But Mr. Riesman, the Harvard sociologist, wonders whether the kind of leadership needed to push programs of service is present within the community.
"Service requires leaders who are prepared to be strict, to listen to charges of racism and sexism or what have you and still maintain their sanguinity," said Mr. Riesman.
Unlike the yuppies who preceded them, some members of the twentysomething generation already have begun service for others, whether it is to lure America's talented college graduates into school classrooms, to marshal a fight against the deficit or develop their own Peace Corps-style programs in the inner cities.
"We need to realize that all of our futures are tied together and until each and every person basically has an equal opportunity to achieve, then we won't really have a nation which fulfills its true potential," saidWendy Kopp, 25, of Teach For America, a New York group that recruits recent college graduates to be new teachers. "It is philosophical, but it's what totally drives me."
Like President Clinton, Jon Cowan believes the consequences of not putting the group first are too onerous to contemplate.
"In simplest terms, we are headed toward a generational war if we don't become 'we' and not 'me.' You can tick off the whole list of fiscal burdens that are falling in the lap of the next generation," said Mr. Cowan, the 27-year-old co-founder of Lead or Leave, a Washington group formed to fight the deficit.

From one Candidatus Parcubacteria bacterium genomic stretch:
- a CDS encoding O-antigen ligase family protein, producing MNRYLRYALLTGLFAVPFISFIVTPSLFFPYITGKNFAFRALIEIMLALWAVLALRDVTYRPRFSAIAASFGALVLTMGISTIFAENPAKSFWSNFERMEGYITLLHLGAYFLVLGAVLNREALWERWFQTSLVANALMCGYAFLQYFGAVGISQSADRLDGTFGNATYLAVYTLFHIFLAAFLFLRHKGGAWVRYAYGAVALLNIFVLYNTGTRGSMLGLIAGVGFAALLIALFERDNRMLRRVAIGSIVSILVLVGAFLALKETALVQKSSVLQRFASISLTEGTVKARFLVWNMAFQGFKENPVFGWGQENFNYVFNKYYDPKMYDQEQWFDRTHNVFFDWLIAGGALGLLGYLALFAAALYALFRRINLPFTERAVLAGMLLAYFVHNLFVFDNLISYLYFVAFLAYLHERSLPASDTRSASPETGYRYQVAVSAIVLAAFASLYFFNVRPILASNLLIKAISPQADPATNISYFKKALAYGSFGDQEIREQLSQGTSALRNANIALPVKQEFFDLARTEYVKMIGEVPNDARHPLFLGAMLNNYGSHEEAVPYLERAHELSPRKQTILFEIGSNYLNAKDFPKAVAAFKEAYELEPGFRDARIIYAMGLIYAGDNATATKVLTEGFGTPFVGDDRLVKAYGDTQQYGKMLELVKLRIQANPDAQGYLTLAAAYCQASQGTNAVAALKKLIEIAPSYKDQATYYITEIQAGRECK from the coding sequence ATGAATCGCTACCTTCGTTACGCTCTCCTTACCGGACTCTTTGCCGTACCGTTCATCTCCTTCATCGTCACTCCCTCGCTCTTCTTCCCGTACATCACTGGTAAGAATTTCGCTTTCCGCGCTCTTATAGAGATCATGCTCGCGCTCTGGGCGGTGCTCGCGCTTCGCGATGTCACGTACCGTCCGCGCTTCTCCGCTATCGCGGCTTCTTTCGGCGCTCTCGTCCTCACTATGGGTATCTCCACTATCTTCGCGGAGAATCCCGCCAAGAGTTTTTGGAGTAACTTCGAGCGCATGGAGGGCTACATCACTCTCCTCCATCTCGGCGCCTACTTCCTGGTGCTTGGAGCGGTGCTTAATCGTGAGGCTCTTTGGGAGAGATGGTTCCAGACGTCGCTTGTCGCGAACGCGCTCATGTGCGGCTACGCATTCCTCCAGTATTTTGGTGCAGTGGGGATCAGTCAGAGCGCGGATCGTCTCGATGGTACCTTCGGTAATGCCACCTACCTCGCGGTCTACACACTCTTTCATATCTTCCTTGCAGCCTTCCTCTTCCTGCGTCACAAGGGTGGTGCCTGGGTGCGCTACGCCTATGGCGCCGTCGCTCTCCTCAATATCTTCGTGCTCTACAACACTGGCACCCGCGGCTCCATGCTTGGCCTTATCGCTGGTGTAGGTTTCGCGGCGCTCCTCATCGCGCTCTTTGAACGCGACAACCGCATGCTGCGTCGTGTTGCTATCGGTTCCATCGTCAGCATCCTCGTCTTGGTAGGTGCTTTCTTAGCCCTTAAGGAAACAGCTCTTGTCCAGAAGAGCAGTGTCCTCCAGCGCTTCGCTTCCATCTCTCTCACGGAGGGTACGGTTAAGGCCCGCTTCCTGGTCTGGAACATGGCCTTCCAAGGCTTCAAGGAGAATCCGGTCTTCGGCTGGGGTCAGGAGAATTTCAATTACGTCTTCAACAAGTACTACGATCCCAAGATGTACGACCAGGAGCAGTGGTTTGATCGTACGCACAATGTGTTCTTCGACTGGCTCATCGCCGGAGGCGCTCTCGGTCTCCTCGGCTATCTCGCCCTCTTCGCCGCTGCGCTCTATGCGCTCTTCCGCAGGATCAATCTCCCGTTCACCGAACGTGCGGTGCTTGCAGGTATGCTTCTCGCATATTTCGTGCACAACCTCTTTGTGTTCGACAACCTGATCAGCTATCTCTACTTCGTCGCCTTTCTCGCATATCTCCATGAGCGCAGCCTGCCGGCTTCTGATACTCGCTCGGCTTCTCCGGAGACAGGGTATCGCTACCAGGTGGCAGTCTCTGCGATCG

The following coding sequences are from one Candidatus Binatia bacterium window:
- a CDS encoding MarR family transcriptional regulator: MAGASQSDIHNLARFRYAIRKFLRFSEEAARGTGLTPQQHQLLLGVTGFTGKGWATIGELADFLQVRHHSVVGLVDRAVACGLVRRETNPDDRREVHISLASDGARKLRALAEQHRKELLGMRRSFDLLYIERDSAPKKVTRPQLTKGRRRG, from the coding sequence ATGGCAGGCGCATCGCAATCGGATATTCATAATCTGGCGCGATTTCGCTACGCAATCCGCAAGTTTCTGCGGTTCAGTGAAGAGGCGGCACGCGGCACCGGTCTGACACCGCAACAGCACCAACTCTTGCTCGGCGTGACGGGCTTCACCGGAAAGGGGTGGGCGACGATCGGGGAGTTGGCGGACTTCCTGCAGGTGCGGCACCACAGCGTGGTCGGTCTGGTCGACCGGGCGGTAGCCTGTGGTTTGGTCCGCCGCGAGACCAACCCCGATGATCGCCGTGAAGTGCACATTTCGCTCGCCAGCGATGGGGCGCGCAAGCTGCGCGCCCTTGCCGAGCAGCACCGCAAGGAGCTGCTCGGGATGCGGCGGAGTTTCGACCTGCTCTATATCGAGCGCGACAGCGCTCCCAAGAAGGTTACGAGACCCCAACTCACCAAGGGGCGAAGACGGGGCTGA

"The fiscal crisis that this country faces is our generation's Vietnam. It's quieter. It's harder to touch. But the consequences are real."
To succeed both economically and philosophically, President Clinton faces roadblocks less tangible than Congress or the special interests that prey upon it. Envy, languor, cynicism, mistrust in government -- these are but a few.
"Rebuilding trust is the absolute key to making a good society," said Robert N. Bellah, a professor at University of California at Berkeley and author of "Habits of the Heart."
"My fear with Clinton is he is too surrounded by economists and political scientists and their technocratic
vision," said Mr. Bellah, who described the president's State of the Union speech as "enormously powerful."
"They think making us more competitive economically is going to solve all the problems. The problems in this society go far beyond the economy. . . .
"While a president certainly can't change the society by talking, the bully pulpit idea is real.
"We have had great, what I have called, teaching presidents. They help to see us in a different way. I would like to see Clinton do more of that."
Mr. Clinton's predecessor in the White House, George Bush, made attempts at cultivating at a "we" mentality with his "kinder, gentler nation" theme, said Georgetown University Professor Mark E. Warren. But he never delivered on that theme, Mr. Warren said.
And the public will have the same concern about Mr. Clinton's ability to deliver.
"Is this guy going to place himself at the service of the 'we' or is this one more interested party using 'we' rhetoric to cover over the agendas of special interests?" asked Mr. Warren.
"What Clinton has to overcome is the cynicism, and I think that's a big if."